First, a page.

Payment challenges in the construction industry seem all too common. The interconnected nature of the construction payment chain can make seemingly straightforward transactions take too long, and put a squeeze on companies that need to get the cash in the door to alleviate cash-flow or basic business pains. These challenges have led to construction businesses failing at a rate higher than almost any other industry. And, even when the problems don’t rise to that level, the headaches of dealing with aging or uncollectible accounts and restricted cash flow are burdensome and unwanted.
The two issues described above: (i) Getting paid faster, and (ii) Reducing write-offs, are issues common to all industries. But we’re talking here about the unique system of payments that exists in the construction industry. And fortunately, there’s a special set of construction industry-specific tools available to help companies get paid the money that they’ve earned. These tools, built into the laws of every state, are mechanics lien claims and bond claims.
Preliminary Notices – They Don’t Burn Bridges
Many people in the construction industry are worried about offending their customer by sending a preliminary notice. While the construction industry is based on relationships (this is probably true for most industries), it’s simply not true that sending notices is going to ruin your business relationships. Receiving preliminary notices helps everybody – from the property owner on down.
Preliminary notice requirements were created for the benefit of GCs, owners, and other parties at the top of the payment chain (see ‘payment chain’ graphic, right), and these parties should love receiving notice because it’s good-faith, proactive communication from lower-tier parties that alerts other project stakeholders that they’re working on the project.
Finally, sending notices is simply more professional and shows to other project stakeholders that you’re running a tight ship, and that when it comes to securing your payments, you know what you’re doing, and you mean business.
Lien and Bond Claims – Security Means Getting Paid
Mechanics liens (primarily on private projects) and bond claims (primarily on public projects) serve the same general purpose – making sure construction participants get paid what they have earned and deserve. This is accomplished by giving the lien claimant an interest, either against the improved property itself (private projects) or against a ‘pile of money’ provided by a bond (public projects). Provided certain required steps are followed, a construction participant may make a claim against the collateral if that participant is not paid for the work done to improve the property at issue. This means that, when used correctly and appropriately, these tools make sure construction companies get paid every time.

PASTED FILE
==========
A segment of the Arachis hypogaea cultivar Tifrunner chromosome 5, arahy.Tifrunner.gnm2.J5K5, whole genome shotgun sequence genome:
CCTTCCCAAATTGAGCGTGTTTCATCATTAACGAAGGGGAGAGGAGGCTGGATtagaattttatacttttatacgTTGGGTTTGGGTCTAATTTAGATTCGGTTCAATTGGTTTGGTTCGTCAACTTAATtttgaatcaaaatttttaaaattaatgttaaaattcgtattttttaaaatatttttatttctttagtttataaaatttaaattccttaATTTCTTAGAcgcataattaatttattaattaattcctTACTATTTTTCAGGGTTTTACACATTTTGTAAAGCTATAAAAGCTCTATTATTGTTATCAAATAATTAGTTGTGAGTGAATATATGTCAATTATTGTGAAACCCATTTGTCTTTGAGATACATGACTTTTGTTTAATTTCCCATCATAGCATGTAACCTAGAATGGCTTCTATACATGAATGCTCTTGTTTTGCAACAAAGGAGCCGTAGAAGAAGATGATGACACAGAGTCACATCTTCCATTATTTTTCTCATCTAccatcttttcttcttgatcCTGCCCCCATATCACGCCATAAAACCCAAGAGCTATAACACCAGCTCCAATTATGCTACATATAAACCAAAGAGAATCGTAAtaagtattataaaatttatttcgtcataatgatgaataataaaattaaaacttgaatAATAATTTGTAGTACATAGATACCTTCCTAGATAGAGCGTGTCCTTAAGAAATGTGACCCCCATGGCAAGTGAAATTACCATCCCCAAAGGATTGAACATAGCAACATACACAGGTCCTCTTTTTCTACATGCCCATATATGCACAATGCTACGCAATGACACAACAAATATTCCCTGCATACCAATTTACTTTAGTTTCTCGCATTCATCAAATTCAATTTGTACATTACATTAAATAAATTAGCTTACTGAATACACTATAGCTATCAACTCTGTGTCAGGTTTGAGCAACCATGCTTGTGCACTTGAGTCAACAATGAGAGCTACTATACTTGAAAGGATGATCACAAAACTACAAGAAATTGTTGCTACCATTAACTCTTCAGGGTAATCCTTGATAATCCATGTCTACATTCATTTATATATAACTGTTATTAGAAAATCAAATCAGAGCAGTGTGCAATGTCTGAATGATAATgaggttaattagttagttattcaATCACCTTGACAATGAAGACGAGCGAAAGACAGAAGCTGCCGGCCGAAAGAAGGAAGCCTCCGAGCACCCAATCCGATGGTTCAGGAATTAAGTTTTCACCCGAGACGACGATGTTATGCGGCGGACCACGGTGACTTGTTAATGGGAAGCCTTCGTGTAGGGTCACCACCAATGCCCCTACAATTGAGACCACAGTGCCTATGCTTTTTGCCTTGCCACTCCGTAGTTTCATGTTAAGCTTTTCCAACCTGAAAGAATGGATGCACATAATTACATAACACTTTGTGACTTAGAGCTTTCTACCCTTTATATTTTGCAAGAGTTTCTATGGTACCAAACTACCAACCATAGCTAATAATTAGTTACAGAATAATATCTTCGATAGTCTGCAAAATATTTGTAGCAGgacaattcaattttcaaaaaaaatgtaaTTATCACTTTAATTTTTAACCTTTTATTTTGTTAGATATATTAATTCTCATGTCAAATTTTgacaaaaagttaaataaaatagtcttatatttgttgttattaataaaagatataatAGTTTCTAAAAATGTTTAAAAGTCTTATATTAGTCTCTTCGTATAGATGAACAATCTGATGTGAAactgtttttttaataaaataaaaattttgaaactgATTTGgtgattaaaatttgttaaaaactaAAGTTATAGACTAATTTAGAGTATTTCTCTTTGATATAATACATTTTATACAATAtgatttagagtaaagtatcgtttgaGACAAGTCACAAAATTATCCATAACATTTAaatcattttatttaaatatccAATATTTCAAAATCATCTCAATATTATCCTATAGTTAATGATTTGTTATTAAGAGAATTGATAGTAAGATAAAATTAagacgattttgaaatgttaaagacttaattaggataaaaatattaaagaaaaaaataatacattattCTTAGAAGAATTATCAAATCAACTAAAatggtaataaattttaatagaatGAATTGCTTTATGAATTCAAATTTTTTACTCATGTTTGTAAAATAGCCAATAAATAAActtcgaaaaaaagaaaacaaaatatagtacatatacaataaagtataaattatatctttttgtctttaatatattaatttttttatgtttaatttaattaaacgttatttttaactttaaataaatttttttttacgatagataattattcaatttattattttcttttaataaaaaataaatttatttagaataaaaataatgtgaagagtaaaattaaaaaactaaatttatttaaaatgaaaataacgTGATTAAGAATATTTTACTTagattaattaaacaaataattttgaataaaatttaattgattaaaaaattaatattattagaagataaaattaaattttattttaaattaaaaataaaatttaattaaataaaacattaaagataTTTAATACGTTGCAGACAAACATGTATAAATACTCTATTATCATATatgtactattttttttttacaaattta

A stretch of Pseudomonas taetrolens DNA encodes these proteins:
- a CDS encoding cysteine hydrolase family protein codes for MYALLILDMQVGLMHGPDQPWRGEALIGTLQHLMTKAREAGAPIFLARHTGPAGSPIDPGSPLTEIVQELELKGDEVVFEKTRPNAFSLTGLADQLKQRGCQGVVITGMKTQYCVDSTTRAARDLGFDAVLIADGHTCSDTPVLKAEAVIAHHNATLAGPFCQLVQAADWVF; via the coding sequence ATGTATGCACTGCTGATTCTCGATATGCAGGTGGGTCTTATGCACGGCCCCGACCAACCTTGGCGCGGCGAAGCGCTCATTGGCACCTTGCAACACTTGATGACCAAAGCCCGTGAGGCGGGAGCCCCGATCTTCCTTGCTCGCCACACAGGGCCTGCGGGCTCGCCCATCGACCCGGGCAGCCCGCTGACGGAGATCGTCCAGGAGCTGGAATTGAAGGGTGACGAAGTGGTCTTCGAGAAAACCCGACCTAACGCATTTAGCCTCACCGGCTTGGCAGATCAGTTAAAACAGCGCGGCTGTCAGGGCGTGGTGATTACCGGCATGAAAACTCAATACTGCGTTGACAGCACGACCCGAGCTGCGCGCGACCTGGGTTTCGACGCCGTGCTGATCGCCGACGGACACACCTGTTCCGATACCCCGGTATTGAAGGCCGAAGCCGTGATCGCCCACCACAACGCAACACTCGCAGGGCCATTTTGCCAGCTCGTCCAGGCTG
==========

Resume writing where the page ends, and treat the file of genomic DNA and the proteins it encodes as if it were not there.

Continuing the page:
Once the decision to fully use these construction specific security rights has been made, the question then becomes how to implement that decision. In order to use mechanics lien and bond claim rights effectively, and ensure payment on every project, a company needs to i) keep its invoices in a secured position by sending proper preliminary notices, ii) file liens or bond claims when appropriate, and iii) enforce the claims when needed.
Implementing a receivables funnel accomplishes all of these objectives, and can be fully automated. The steps involved in a receivables funnel are as follows:
- Send preliminary notice to protect security rights and provide visibility of involvement on project.
- Send a notice of intent to lien to prompt payment.
- File a mechanics lien/bond claim to perfect the security interest
- File a foreclosure or bond claim enforcement suit
Following these steps to fully leverage the security provided through lien and bond claims can dramatically improve cash flow, and get you paid on every project. And, fortunately for today’s construction companies, this type of security is getting easier to use as the historic challenges to their use are fast-becoming obsolete.
The number and complexity of the lien laws and requirements (each state’s are different in multiple ways) used to be a major barrier to full-scale adoption of these rights. Now however, lien and bond rights can be managed and optimized through technology and compliance is no longer impossible from a practical standpoint.
As more companies look to using the tools provided by law to get them paid, payment problems for companies in-the-know can become a thing of the past.